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Text retrieval systems - 3A: the Library Builder

11,448 Expert 8TB


Before we start designing and implementing our text builder class(es), I'd like
to mention a reply by Prometheuzz: he had a Dutch version of the entire bible
available, including those apocryphical books. I downloaded the entire shebang,
hacked my King James text processor a bit and now I have two bibles available:
the English 'King James' version and the Dutch 'Staten Vertaling' version.

The Dutch version was even bigger than the King James version, so there :-P

Thanks to Prometheuzz for that valuable piece of text; I really appreciate it.
The Dutch version had less (read: no) inconsistencies while my late neighbour
Dirk's version was a mess here and there. Most of the raw parsing text trouble
happened in Dirk's version. Just a bit of rewriting and quick hacking was
enough to be able to process the Dutch version supplied by Prometheuzz.

The LibraryBuilder

We've got work to do: here's the LibraryBuilder interface again:

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  1. public interface LibraryBuilder {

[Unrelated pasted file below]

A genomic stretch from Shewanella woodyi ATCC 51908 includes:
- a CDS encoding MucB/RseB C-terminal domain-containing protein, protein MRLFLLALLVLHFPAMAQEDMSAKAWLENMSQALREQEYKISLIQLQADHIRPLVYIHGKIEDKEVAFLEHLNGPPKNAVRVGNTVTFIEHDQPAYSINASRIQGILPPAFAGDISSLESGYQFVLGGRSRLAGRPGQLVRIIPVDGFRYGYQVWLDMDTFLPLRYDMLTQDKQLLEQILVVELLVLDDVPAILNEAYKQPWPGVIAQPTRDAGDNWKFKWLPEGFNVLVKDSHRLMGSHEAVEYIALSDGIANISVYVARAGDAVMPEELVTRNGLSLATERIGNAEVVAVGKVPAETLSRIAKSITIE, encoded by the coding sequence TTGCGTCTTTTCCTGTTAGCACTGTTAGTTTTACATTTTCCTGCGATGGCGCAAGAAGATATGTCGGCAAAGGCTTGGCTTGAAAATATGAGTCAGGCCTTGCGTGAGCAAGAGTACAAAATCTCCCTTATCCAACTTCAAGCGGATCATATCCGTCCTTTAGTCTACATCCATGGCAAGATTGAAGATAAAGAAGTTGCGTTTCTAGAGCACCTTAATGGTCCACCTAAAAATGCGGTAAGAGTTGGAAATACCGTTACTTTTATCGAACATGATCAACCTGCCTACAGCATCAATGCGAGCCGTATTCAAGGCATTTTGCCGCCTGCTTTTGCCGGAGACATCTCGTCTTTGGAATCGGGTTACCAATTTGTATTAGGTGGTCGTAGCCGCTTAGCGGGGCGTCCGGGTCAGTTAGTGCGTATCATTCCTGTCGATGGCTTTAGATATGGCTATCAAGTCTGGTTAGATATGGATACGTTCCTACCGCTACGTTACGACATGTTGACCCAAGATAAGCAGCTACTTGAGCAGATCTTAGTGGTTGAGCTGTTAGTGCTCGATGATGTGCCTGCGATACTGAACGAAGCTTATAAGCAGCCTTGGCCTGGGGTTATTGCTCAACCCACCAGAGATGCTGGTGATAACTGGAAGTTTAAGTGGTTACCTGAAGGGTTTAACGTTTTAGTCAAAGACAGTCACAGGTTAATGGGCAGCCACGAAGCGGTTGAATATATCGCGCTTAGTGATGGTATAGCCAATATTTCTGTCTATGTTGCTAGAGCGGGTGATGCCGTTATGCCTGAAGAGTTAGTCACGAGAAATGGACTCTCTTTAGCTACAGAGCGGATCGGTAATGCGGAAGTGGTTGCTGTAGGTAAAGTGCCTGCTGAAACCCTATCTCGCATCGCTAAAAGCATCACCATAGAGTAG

3.     public void preProcess();
  4.     public void postProcess();
  6.     public void setTitle(String title);
  8.     public void buildGroup(String group);
  9.     public void buildParagraph(String book, String chapter, int para, String text) throws IOException;
  11.     public Library build();
  12. }
The AbstractBuilder class implements all of this interface and leaves a few
abstract protected methods to be implemented by the specific builders such as
the KJBuilder (for the King James bible version) and the SVBuilder (for the
Staten Vertaling version).

The AbstractBuilder doesn't do all the work itself, i.e. it delegates a lot of
the work to smaller and simpler builders.

Here's the simples builder of them all: the StringsBuilder:

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  1. class StringsBuilder extends ArrayList<String> {
  3.     private static final long serialVersionUID = 4709552086518644567L;
  5.     String[] build() { return this.toArray(new String[size()]); }
  6. }
It is simply an implementation of the List<String> interface and it can build
a String[] for us. That's all it does. Remember that the Library itself just
uses a bunch of arrays for the entire text. Arrays can't be resized; that's
one of the reasons I prefer builders that manipulate more flexible, but larger
data structures (classes) while at the end all the arrays are produced.

Here's another simple builder; it builds a single section: